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Molecular Cloud Origin for the Oxygen Isotope Heterogeneity in the Solar System

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Science  17 Sep 2004:
Vol. 305, Issue 5691, pp. 1763-1766
DOI: 10.1126/science.1100989

Abstract

Meteorites and their components have anomalous oxygen isotopic compositions characterized by large variations in 18O/16O and 17O/16O ratios. On the basis of recent observations of star-forming regions and models of accreting protoplanetary disks, we suggest that these variations may originate in a parent molecular cloud by ultraviolet photodissociation processes. Materials with anomalous isotopic compositions were then transported into the solar nebula by icy dust grains during the collapse of the cloud. The icy dust grains drifted toward the Sun in the disk, and their subsequent evaporation resulted in the 17O- and 18O-enrichment of the inner disk gas.

Oxygen is the most abundant element in the solid phases that formed early in the solar system, and it has three stable isotopes of mass numbers 16, 17, and 18. On a three-oxygen isotope diagram, 18O/16O and 17O/16O abundance ratios of most terrestrial material constitute a line with slope of ∼0.5, called the terrestrial fractionation (TF) line. This slope is due to isotope fractionation processes that depend on the mass difference between each pair of isotopes. In contrast, most meteorites have oxygen isotopic compositions that diverge from the TF line (1). Refractory inclusions and some chondrules in primitive meteorites have the most 16O-enriched isotope compositions, shifted from the TF line with magnitudes of several percent in 17O/16O and 18O/16O ratios (1, 2). Nonradiogenic effects in the other major elements (e.g., Mg and Si) in these meteorite constituents have isotope compositions close to the terrestrial compositions, and their small deviations can be explained by isotope fractionation due to thermal processes, e.g., evaporation, condensation, aqueous alteration, and low-temperature chemical reaction (3).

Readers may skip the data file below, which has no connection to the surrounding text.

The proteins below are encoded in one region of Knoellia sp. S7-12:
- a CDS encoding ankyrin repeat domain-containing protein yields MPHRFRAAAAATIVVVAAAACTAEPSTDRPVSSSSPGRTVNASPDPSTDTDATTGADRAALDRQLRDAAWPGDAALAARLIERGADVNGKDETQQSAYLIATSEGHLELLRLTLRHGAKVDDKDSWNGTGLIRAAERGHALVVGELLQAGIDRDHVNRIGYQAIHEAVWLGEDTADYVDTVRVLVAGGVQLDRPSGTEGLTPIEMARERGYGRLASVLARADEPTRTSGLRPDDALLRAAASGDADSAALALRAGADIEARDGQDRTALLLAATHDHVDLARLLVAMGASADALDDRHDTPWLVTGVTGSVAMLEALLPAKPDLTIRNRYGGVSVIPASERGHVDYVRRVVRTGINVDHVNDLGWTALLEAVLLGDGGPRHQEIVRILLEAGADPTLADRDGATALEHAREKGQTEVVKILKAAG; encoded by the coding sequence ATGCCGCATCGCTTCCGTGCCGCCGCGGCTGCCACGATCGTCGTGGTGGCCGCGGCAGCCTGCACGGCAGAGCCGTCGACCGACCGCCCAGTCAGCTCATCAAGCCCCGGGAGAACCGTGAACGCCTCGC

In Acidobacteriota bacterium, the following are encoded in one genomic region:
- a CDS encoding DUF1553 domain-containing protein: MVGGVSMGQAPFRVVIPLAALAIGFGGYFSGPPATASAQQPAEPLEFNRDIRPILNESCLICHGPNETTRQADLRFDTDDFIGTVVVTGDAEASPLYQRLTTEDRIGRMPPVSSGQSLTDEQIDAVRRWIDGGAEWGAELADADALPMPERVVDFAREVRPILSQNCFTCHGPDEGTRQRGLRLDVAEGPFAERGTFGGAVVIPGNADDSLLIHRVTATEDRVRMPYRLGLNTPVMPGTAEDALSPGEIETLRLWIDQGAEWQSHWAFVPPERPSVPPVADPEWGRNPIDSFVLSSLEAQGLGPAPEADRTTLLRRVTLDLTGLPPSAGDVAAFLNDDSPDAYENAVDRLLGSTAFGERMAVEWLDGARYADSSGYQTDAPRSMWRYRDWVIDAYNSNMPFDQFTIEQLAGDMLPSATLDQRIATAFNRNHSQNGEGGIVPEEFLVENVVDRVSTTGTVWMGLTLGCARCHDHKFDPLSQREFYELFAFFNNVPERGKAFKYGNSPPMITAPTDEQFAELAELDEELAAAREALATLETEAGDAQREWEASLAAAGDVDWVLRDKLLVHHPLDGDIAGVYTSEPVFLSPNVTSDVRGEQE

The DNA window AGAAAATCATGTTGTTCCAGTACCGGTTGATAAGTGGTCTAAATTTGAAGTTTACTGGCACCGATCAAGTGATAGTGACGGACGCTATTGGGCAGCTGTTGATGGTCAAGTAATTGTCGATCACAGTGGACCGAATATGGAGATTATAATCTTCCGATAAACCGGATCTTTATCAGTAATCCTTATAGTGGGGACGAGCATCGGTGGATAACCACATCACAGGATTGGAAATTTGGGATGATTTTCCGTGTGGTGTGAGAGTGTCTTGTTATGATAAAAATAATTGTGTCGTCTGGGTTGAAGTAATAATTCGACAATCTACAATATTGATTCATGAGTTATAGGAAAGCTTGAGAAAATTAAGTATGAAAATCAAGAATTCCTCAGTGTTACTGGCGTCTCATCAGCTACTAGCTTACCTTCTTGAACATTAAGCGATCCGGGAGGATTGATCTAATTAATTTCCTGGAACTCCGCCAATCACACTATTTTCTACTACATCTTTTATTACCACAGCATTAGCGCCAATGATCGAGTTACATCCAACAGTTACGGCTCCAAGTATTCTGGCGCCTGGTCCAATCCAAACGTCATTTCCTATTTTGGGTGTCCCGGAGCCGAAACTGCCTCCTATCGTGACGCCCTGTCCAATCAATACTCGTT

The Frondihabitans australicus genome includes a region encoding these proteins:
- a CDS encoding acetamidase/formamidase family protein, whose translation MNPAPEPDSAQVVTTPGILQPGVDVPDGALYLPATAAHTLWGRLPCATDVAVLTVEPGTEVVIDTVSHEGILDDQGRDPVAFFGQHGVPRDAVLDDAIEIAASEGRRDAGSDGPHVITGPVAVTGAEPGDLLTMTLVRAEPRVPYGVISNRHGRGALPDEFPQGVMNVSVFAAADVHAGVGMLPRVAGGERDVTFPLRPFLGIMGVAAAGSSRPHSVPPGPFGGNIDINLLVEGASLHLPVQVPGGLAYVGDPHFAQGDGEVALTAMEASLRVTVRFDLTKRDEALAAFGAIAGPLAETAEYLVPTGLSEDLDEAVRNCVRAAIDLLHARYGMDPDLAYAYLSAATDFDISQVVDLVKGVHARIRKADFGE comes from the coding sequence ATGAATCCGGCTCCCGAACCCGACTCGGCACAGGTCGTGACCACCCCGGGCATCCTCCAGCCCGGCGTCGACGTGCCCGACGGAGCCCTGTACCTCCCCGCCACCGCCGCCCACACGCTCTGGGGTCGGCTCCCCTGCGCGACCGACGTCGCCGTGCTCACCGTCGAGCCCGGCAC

The origin of mass-independent fractionation of oxygen isotopes and the lack of such fractionation in other major elements in meteorites remains poorly understood. It cannot be due to nucleosynthetic processes or nuclear reactions that involve energetic particles from the Sun or from Galactic cosmic rays, because these processes would also change the isotopic compositions of the other elements (1). In addition, presolar grains enriched in 16O are rare in meteorites (4). Although some types of molecular reactions in gaseous phases have been found to induce such mass-independent isotope fractionation in oxygen (5), they are observed among gas species (e.g., O3, O2, and CO2) that are minor in the solar nebula (6). Furthermore, even if such fractionation occurs, no plausible mechanism has been proposed for trapping the fractionated products into chondrite constituents. Oxygen isotope changes due to selective ultraviolet (UV) dissociation of molecules in the solar nebula gas have been proposed (5, 7, 8); however, a mechanism for transferring these effects to the chondritic constituents has not been identified.

Recently, variations in C16O/C18O ratio have been observed in diffuse molecular clouds (9, 10). These variations are explained by selective predissociation (11) of C18O by UV radiation. In the environment of molecular clouds, predissociation due to line spectrum absorption of UV photons is the dominant mechanism for photodissociation of CO (1217). UV intensity at the wavelengths of dissociation lines for abundant C16O rapidly attenuates in the surface layer of a molecular cloud, because of its UV self-shielding. For less abundant C17O and C18O, which have shifted absorption lines because of differences in vibrational-rotational energy levels, the attenuation is much slower. As a result, C17O and C18O are dissociated by UV photons even in a deep molecular cloud interior. This process results in selective enrichment of CO in 16O and enrichment of atomic oxygen in 17O and 18O.